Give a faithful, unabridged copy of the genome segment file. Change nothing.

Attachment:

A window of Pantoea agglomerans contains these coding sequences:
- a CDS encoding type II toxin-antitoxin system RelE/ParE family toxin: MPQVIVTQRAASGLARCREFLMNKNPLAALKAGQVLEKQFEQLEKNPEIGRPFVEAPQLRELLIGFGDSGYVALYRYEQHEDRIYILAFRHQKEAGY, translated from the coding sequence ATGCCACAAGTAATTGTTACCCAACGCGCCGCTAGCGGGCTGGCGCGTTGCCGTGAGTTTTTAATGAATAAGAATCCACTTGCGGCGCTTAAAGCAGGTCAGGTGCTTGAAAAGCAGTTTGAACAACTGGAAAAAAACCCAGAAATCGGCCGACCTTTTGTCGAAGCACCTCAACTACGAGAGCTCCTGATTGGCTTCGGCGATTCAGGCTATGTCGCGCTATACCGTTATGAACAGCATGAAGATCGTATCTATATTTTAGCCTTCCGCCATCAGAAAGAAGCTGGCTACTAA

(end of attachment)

A window of Pantoea agglomerans contains these coding sequences:
- a CDS encoding type II toxin-antitoxin system RelE/ParE family toxin: MPQVIVTQRAASGLARCREFLMNKNPLAALKAGQVLEKQFEQLEKNPEIGRPFVEAPQLRELLIGFGDSGYVALYRYEQHEDRIYILAFRHQKEAGY, translated from the coding sequence ATGCCACAAGTAATTGTTACCCAACGCGCCGCTAGCGGGCTGGCGCGTTGCCGTGAGTTTTTAATGAATAAGAATCCACTTGCGGCGCTTAAAGCAGGTCAGGTGCTTGAAAAGCAGTTTGAACAACTGGAAAAAAACCCAGAAATCGGCCGACCTTTTGTCGAAGCACCTCAACTACGAGAGCTCCTGATTGGCTTCGGCGATTCAGGCTATGTCGCGCTATACCGTTATGAACAGCATGAAGATCGTATCTATATTTTAGCCTTCCGCCATCAGAAAGAAGCTGGCTACTAA